‘Widows’ is a tour de force of feminist dynamism
“Widows” has the plot description of a summer blockbuster: a group of women plan to pull off a heist after their husbands die trying. Not the kind of movie you’d expect to see directed by Steve McQueen, the indie auteur behind gloomy ruminations like “Shame” and “12 Years a Slave”; and written by Gillian Flynn, the author behind pulpy mysteries like “Sharp Objects” and “Gone Girl”. It’s like the film industry pulled two names out of a hat and told them to adapt a British TV series from the 80s. You should be glad that the odd couple picked a crime drama like “Widows”.
From the outset, it’s clear that this isn’t a typical heist movie: “Widows” starts off slow, deliberately parsing out the details of a hostile political landscape in Chicago. Two-faced politician Jack Mulligan (Colin Farrell) is running for local office, and it looks like he has the election in the bag—his wealthy, racist father Tom holds major influence over the area. But Mulligan meets his match when he’s challenged by a grassroots campaign from Jamal Manning (Brian Tyree Henry), who’d be the better candidate if he and his brother (Daniel Kaluuya) weren’t actively crime kingpins.
What does any of this have to do with a heist gone wrong? As much as American politics has to do with money. After Veronica Rawlings (Viola Davis) finds out that her husband and his crew died mid-robbery, she ends up embroiled with both Mulligan and Manning, and in need of a lot of money. Not one to submit to opposition, Veronica seeks out the widows of the other dead criminals and puts together a team to finish what their husbands started.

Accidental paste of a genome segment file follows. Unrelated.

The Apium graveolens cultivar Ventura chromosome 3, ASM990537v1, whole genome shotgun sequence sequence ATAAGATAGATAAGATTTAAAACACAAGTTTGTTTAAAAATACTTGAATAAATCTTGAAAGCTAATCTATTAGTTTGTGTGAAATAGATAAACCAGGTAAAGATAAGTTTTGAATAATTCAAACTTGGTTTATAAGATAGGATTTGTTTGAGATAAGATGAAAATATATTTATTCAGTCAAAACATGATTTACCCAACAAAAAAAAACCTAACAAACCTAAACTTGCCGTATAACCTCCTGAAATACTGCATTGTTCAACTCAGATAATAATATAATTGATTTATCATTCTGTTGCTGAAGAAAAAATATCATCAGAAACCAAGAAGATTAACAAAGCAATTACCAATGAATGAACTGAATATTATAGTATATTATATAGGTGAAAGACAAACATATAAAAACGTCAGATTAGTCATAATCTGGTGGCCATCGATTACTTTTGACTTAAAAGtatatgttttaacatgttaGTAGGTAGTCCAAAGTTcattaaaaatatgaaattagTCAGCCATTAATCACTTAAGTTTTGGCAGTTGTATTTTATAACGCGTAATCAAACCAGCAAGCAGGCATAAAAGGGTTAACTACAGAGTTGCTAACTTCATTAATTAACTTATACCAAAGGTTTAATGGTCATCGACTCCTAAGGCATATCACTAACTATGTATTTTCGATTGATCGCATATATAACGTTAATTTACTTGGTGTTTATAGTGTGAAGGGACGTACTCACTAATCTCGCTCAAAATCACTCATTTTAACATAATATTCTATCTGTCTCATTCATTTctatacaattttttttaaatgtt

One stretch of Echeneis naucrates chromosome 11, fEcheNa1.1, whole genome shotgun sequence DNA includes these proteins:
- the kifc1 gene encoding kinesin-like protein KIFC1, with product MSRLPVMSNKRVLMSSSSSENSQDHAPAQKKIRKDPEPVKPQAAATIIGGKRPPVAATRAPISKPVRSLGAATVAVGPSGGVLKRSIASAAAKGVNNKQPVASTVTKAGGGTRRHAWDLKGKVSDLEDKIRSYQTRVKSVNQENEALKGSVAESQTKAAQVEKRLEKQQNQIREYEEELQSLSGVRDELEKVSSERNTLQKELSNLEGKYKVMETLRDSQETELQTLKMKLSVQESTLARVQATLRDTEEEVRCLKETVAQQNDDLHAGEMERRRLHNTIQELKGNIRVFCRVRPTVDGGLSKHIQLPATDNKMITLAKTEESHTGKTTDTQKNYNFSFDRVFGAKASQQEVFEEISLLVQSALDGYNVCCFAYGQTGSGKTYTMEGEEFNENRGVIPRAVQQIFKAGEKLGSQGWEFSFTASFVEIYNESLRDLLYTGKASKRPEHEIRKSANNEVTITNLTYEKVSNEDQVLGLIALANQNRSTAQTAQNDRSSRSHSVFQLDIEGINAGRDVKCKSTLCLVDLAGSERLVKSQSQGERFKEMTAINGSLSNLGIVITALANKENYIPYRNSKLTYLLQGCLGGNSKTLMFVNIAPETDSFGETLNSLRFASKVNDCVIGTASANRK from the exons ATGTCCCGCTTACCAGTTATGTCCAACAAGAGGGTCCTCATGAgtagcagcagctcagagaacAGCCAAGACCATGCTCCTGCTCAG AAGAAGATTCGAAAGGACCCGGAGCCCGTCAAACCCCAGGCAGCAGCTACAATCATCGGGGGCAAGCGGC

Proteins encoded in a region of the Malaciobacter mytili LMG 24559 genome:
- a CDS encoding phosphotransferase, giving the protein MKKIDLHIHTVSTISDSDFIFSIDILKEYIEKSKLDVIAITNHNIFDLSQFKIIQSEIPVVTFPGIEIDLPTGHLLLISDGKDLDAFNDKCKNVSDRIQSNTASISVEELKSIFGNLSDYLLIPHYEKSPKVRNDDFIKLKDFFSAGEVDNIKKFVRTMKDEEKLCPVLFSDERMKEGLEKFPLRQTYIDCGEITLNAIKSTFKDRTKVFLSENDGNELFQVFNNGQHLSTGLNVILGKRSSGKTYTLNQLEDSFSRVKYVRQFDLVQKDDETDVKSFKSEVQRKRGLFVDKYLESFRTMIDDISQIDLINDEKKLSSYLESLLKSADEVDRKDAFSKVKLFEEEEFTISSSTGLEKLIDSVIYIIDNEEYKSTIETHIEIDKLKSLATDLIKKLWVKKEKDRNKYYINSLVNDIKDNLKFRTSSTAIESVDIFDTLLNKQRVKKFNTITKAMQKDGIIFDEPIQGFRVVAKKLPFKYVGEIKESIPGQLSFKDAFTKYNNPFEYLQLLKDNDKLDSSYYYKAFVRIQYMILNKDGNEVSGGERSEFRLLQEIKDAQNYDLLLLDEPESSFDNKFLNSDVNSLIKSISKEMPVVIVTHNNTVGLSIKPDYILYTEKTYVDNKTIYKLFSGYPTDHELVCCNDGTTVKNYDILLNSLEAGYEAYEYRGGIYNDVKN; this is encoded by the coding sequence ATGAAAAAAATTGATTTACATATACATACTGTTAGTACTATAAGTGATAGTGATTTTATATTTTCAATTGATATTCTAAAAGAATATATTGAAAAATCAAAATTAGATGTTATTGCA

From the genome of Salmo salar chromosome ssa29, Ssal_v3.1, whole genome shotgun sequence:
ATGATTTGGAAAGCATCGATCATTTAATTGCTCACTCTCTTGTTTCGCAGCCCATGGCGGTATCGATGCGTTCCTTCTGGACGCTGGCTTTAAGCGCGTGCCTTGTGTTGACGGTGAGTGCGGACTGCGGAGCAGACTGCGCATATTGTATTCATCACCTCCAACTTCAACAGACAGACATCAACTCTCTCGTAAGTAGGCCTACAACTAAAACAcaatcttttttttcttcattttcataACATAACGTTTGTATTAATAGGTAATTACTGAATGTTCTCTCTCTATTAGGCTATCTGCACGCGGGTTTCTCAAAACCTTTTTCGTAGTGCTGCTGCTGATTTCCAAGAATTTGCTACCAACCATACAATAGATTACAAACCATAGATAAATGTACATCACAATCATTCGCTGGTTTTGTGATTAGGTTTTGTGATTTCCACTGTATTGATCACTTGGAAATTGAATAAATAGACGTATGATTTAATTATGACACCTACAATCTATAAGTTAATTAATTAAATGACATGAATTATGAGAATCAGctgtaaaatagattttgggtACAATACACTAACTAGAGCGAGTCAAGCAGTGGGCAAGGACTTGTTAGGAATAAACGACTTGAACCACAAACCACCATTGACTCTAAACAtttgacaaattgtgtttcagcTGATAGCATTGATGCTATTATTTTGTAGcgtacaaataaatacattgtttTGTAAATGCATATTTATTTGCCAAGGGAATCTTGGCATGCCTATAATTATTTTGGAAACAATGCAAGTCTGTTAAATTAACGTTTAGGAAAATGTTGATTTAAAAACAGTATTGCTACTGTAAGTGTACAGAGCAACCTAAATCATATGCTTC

The first half of “Widows” feels very much like a Steve McQueen movie. He has a lot of thoughtful points to make about race relations, patriarchal politics, and the gendered lenses through which we perceive power; and he develops these themes with subtle symbols peppered throughout the narrative. There are moments when “Widows” slips into blockbuster tendencies and explains itself outright, but for the most part, the movie’s buildup is intellectually scintillating.
The second half trades intellectual scintillation for thrills. Once the setup is out of the way, “Widows” switches gears and does what Gillian Flynn does best: the plot twists are shocking, the characters are riveting, and the heist is heart stopping. The story packs all the surprises of Flynn’s neo-noirs, keeping you guessing on the edge of your seat until an explosive conclusion.
Though “Widows” is expert entertainment on the whole, McQueen and Flynn’s styles don’t gel together fluidly, and it sometimes feels like two different movies fighting for the audience’s attention. The exciting heist movie ends up winning that battle, as McQueen and Flynn’s combined forces pull it off with zeal, but there’s still enough contemplative political commentary to mull over after the credits roll.
No matter what the movie’s doing, its cast is thoroughly phenomenal. Viola Davis is an acting force to be reckoned with. Michelle Rodriguez, Elizabeth Debicki, and Cynthia Erivo join her with a ferocity that cumulates in quite the performative power. Kaluuya’s supporting role is absolutely menacing—one to remember when the awards shows roll around. Backed by an electric score from Hans Zimmer, the cast turns the already exhilarating “Widows” into a tour de force of feminist dynamism.